• What is the relationship between the kingdom of God and the church?
  • What is the relationship between God’s plan for our lives as individuals and his plan for his kingdom?
  • How can we identify and employ the Holy Spirit’s power in our lives?
  • How can church leaders guard themselves against sin?
  • Do the failures of the disciples undercut the authority and respectability of the church and its leadership?
  • What positive examples can we find among Christ’s followers in Mark’s gospel?
Q & A

The Gospel according to Luke

Luke described Jesus Christ as the one who saves. Humanity is lost and desperate, without help or hope, in need of salvation. The third gospel reminds us that Jesus died to save us.

Lecture Video

A companion video to lesson 4 of the same series that answers the following questions:

  • How do scholars determine the date of early manuscripts?
  • How confident can we be that Luke wrote the third gospel?
  • How do we know Luke’s gospel is true?
  • Are there distinctly Gentile aspects of Luke’s gospel?
  • Was “Theophilus” a real person, or was the name just a symbolic reference to anyone who loved God?
  • What was the relationship between Judaism and Christianity in the first century?
  • Why did Jesus need to be baptized?
  • Why did the Jews hate Jesus so much?
  • Why didn’t the Jews recognize that Jesus was the Messiah?
  • What characterizes the kingdom of God in Luke’s gospel?
  • How should the kingdom of God impact the lives of Christians?
  • Why did Jesus demonstrate mercy during his earthly ministry?
  • Why did Luke pay so much attention to people that lacked influence in Israel in Jesus’ day?
  • How should Christians respond to Luke’s emphasis on socially disenfranchised groups?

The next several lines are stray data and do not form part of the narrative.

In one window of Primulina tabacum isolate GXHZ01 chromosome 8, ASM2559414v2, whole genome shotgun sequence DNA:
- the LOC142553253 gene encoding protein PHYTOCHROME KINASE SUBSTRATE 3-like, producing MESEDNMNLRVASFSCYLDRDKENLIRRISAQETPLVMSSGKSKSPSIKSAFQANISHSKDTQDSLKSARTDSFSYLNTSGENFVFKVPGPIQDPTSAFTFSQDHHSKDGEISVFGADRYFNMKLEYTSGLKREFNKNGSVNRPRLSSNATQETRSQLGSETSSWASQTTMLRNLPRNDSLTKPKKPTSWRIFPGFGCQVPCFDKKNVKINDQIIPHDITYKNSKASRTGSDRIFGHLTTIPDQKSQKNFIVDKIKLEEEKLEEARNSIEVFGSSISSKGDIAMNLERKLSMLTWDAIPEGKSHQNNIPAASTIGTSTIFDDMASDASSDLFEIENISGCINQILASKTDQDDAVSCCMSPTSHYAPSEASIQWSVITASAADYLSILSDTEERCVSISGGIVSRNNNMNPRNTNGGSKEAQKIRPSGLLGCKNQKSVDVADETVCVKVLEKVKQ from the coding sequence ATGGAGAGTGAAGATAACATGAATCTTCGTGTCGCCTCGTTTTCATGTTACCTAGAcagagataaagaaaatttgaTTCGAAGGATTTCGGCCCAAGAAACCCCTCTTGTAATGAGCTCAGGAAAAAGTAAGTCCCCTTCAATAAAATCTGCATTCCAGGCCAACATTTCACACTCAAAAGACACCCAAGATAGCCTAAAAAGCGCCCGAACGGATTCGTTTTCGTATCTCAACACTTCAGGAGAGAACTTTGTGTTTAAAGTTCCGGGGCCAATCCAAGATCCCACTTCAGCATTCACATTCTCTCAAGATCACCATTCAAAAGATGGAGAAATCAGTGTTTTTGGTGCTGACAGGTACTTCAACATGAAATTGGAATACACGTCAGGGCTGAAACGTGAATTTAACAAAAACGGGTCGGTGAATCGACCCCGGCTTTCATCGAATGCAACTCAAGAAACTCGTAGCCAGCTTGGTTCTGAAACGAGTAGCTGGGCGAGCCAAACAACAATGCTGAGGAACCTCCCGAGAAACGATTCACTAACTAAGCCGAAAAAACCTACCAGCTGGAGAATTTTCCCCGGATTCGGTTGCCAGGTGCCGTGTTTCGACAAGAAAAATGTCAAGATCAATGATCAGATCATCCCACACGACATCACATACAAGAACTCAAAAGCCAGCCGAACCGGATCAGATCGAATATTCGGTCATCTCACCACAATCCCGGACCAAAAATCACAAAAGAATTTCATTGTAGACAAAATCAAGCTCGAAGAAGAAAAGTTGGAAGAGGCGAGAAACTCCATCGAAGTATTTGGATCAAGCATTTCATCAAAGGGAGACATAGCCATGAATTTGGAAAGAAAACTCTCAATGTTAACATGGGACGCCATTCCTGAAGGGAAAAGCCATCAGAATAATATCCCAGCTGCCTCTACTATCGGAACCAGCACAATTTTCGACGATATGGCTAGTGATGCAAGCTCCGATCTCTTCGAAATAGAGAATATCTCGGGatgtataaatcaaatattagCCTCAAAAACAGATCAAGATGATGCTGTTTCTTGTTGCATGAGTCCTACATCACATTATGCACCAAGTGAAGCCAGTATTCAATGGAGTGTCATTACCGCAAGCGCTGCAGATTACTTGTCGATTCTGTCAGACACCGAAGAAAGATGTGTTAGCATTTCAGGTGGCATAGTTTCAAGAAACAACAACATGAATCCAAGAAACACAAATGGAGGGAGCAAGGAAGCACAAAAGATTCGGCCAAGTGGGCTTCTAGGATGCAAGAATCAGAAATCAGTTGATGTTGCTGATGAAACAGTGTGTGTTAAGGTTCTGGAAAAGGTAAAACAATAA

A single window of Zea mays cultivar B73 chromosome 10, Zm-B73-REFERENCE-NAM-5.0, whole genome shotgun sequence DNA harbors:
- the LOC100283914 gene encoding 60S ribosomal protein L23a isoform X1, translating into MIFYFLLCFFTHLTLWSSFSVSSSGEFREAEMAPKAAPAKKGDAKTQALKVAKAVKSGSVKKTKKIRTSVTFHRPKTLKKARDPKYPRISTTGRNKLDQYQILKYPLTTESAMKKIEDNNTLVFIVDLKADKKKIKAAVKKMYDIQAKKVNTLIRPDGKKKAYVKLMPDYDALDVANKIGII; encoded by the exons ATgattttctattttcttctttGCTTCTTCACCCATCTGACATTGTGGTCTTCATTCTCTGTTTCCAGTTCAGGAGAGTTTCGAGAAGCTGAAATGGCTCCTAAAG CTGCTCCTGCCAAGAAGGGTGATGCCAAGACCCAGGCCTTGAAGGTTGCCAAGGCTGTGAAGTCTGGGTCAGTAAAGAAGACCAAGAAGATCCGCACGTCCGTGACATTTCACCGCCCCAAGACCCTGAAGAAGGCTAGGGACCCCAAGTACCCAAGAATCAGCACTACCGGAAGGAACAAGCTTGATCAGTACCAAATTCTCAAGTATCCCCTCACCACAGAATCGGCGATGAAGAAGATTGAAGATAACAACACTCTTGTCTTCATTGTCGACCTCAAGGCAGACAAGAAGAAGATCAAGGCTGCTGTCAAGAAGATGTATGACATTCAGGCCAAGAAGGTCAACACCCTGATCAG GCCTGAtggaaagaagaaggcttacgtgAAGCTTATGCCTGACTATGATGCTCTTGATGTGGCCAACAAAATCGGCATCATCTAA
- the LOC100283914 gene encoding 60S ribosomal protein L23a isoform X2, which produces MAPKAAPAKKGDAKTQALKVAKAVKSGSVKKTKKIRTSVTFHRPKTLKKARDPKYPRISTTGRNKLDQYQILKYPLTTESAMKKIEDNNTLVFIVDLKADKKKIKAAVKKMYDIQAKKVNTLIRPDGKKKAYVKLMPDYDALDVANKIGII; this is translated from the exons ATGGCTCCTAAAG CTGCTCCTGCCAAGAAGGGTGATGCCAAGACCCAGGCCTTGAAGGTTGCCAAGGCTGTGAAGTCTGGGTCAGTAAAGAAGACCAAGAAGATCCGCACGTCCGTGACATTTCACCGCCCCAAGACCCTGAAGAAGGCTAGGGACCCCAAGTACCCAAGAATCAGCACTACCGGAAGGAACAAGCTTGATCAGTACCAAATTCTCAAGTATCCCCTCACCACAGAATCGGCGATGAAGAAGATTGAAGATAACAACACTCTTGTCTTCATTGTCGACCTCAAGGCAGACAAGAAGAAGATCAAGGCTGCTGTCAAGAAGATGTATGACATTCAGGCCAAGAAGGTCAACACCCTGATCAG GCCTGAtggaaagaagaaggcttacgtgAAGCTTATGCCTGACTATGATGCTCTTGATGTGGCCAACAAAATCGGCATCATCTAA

• Why is it important for Christians to pray?
Q & A

The Gospel according to John

John wrote the fourth gospel to assure persecuted Jewish believers that Jesus was the fulfillment of God’s ancient promises to the Jews that Jesus really is the Christ, the Son of God. John wanted to make sure that they would remain faithful to Jesus and enjoy abundant life in him.

Lecture Video

A companion video to lesson 5 of the same series that answers the following questions:

  • Why should we be concerned with the Bible’s human authors?
  • When was the Gospel of John written?
  • How might the place where John wrote his gospel have influenced its shape and content?
  • Who was John’s original audience?
  • Why did John write his gospel?
  • Why is John’s gospel so different from the other three?
  • What did John mean when he called Jesus the “Son of God”?
  • What was so significant about Jesus’ “I am” statements in the Gospel of John?
  • What was the relationship between Jesus and the temple?
  • What might the term “Word of God” have meant to John’s original audience?
  • How might our understanding of Jesus as the Word of God influence our interpretation of John’s gospel?
  • Has the church always affirmed the full divinity of Christ?
  • Why did John refer to Jesus’ miracles as “signs”?
  • In John’s gospel, what is belief?
  • How did John describe eternal life?
  • Why did John connect love for God with obedience to God?
  • Does Jesus’ Farewell Discourse apply to all Christians, or was it only intended for the apostles?
  • What was the main point of Jesus’ High Priestly Prayer?
  • Why was Jesus so willing to be crucified?
Q & A